What with the pleasant pitch on Guadalupe the night before, I returned on Monday (2.21) to the same pitch. I played twice there and basically failed both times. The difference between weekend and weekday is very stark. I’m thinking, now, that it might be interesting to aggregate all my data and figure out just how different each day is from the next – get an average wage for each day, each time of day, each kind of environment… OKCupid style.
My first go went happily enough with the benefit of sunshine. Bram’s girlfriend passed by once in a happy bright yellow tshirt and many of the transients from the previous night also passed. That’s the problem with Guadalupe – the high count of bums (which I must distinguish from homeless people) – who often use me as a point of congregation. Shortly after I began, a troupe of them sat down not ten yards away to heckle passersby for change. They stayed the whole pitch. Now I use bum specifically to mean generally white folks with ratty, mostly brown torn clothes, tattoos, beads, relatively nice teeth and disaffected expressions. They heckle passersby for money and not long after wander into the CVS and purchase foodstuffs without much restraint. Smoke weed and cigarettes on the streets… I despise them.
Nothing particularly significant occurred for the greater part of an hour for my pitch. I ran methodically through my list of twenty songs (half of the forty I hadn’t much played or needed to debut) with hardly a tip. Many stopped to lean an ear in, including the pleasant CVS shop tender; the greatest tip yield from this behavior was a quarter. At one point a group of girl scout cookie sellers passed and I sang them I Can Tell That We Are Gonna Be Friends.
Actually, my one tip from the first hour was very very significant. My first tip from an Asian male! Remember, I started in May…
The whole feel of the pitch flipped when a nice older man who’d passed the night before asked me to sing an original and I obliged with From Dawn to Busk. Later, this man, Mack, gave me his contact information to meet me at a “neutral location” the following day so I could give him some songwriting tips. He also promised that he never hits on anyone below 50, which I thought ironic, since that amounted to hitting on me, in a way. As I played my own song, a trio of kids from a photography class asked if they might shoot some photos of me. I agreed. People began to gather with an established audience of four, and three songs later, when they left, I’d made the rest of my day’s total.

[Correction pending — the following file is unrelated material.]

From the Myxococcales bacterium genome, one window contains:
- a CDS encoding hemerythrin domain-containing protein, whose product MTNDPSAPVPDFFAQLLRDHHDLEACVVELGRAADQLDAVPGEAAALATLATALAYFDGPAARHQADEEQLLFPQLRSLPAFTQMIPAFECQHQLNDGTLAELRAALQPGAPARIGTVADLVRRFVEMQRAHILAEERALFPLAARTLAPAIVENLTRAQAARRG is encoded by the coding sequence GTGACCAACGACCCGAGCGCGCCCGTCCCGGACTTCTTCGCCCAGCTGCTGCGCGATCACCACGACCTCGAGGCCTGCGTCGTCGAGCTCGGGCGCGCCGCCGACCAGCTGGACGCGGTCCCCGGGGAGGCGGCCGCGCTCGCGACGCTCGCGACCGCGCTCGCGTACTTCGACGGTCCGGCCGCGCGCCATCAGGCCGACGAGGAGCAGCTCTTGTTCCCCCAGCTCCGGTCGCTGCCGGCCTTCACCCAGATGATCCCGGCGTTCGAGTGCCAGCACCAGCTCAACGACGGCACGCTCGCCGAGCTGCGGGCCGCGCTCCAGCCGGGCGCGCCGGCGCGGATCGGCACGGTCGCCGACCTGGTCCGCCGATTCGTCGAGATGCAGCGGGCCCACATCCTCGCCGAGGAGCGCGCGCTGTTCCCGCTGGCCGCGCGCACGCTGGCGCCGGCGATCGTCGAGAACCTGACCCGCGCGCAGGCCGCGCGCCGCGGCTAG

Since I’d already made back my ticket cost, I took Bram’s roommate’s advice and trekked up to finish my must-sees of Austin, a place of locally owned eclectic shops epitomized, apparently, by Toy Joy. Well, I was a bit nonplussed by it. It wasn’t quite the high hippies playing glaze eyed at bouncy balls, but not much better. The establishment next door, however, more than made for it. Burger Tex II’s bulgogi burger lived up to the hype and then some. Brilliant idea and well worth my days wages.
I walked past a very excellent duo softly crooning Iron & Wine style (beard and all) covers of Greenday songs. Hardly audible they’d managed $2 in an hour, which they considered pretty good. A set of girls photographed them with no tip, from the same class, of course. My second pitch is hardly worth mentioning. After forty minutes or so of tipless songs and the only interactions being with an old lady selling flowers who said “I liked that song about peace and love, you know, in ’61 and ’62 I was in San Francisco, the summer of love, that was a good time. I was there.” Clearly she tried to stay there in her mind. I abandoned the pitch to check out a concert of original works by Bram’s fellow music students. I loved it. Innovative, a great, welcoming atmosphere, brilliantly played, it reminded me of all the things I missed about art music.
Earnings: $7.10, 1.7 hours
Song of the Day: From Dawn to Busk – Terrence Ho